This type of predictability is only going to grow and grow in smart mobility. Orange recently partnered with KDDI, a Japanese telecommunications provider, to deliver a customized IoT platform for Toyota and Mazda. The platform enables connected car capabilities in Toyota and Mazda vehicles sold in Europe, which leverages the Orange network and cellular connectivity. With all these vehicles connected using IoT, one of the outcomes will be a form of predictive analysis that makes the cars more efficient and safer.
It’s all about connecting everything together
From a personal perspective, smart mobility just works. It’s incredibly convenient and is a tangible, real-world digital use case that everybody can see and experience. As a simple example, my daughter recently traveled to school by bus: she took out her phone and showed me how to get to school via bus. The buses, mobile devices, latest information and maps were all linked up so she was able to show me where to get on the bus, where it stopped, and where to get off.
This is an example of government and private companies working in perfect harmony to make life better for people using smart, digital solutions. It’s also testament to the API developer community: smart mobility is leveraging all kinds of apps from the developers who are continually coming up with new, innovative ideas to help people get around more safely and conveniently.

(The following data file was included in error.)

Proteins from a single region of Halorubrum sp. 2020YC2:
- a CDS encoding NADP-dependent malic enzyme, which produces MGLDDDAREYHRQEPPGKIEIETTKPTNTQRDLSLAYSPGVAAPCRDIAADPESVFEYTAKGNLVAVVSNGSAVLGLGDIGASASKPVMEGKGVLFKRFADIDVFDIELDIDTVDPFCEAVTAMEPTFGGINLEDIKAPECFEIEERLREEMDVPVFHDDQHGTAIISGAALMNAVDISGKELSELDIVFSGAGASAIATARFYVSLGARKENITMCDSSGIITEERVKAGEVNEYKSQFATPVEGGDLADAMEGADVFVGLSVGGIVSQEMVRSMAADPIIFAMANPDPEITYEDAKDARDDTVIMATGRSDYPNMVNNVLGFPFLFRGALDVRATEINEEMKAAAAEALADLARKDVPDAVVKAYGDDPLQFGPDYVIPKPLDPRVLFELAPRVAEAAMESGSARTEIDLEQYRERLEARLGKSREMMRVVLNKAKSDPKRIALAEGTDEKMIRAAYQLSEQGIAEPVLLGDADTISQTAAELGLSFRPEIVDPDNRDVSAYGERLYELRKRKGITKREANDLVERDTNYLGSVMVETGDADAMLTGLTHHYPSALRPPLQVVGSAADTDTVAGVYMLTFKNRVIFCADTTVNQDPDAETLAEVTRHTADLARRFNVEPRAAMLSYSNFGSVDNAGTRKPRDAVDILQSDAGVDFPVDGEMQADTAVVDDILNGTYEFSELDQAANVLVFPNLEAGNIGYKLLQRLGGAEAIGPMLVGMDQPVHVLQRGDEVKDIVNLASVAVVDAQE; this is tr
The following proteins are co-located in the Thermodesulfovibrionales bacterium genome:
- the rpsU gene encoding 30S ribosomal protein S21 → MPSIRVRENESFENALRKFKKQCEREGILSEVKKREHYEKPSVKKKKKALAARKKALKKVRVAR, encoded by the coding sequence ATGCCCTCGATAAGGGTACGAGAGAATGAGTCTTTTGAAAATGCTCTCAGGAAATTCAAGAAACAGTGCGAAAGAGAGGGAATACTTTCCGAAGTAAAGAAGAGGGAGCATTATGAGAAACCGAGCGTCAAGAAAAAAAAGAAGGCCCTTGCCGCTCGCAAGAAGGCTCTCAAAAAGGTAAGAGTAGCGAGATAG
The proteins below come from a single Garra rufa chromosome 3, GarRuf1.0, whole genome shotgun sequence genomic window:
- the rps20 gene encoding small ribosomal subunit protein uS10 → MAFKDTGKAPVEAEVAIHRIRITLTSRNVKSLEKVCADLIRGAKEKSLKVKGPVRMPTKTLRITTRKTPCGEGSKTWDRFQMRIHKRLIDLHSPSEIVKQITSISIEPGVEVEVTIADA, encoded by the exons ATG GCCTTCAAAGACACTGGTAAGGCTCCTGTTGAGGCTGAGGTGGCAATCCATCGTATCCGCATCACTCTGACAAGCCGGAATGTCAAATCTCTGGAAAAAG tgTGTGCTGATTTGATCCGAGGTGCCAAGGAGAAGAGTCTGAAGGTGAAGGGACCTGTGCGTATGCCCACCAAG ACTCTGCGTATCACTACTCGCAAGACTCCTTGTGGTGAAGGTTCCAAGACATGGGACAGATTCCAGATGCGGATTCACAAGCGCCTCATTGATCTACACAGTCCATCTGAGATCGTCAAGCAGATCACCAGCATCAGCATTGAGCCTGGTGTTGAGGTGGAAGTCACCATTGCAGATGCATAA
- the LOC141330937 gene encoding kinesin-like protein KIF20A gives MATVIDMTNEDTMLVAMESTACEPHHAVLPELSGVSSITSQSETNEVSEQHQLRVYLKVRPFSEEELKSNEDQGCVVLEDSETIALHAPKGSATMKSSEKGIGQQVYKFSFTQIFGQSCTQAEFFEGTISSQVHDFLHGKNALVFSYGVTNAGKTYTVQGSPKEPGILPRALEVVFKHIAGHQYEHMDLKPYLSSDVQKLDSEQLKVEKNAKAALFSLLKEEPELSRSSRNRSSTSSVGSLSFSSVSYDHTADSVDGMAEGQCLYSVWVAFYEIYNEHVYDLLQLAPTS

Orange also believes that technology alone cannot solve big challenges in various projects. With that in mind, we offer a framework for digital transformation, which creates a value-driven collaborative relationship between technology experts, industry experts and operational workers, supported by three elements:
- A technology platform
- A co-creative innovation process
- A collaboration, engagement and innovation space
Innovation is a team effort. By working closely with our customers, partners and governments, we believe this digital transformation model delivers the improvements that smart mobility needs.
What might be coming?
IDC has reported that APAC smart-city spending will reach $45.3 billion by the end of 2021, though this was a pre-COVID-19 forecast. Much of this investment will be spent on smart mobility initiatives like intelligent traffic transit and vehicle-to-everything (V2X) connectivity. In the near future, I expect to see smart mobility evolve into fully-integrated, intelligent systems that operate across smart cities and beyond. Connected vehicles will use IoT to interact with other infrastructure and systems, like smart roads, smart buildings and smart traffic-management platforms.
There is, however, a caveat with all of this: using data to enhance mobility systems carries the same data privacy concerns as AI, for example. There is a need to balance the privacy of individual citizens with public interest. Governments and private companies will need to work together to establish ethical ways to gather, store, process and use passenger and vehicle data in line with privacy laws. We want people to benefit from smart-mobility initiatives in APAC, and we need them to trust its providers. If we achieve that, people can look forward to high-quality smart mobility throughout the region in the future.
For more on this subject, learn how Orange supports the digital transformation of cities and territories, and read all about our innovative mobility services.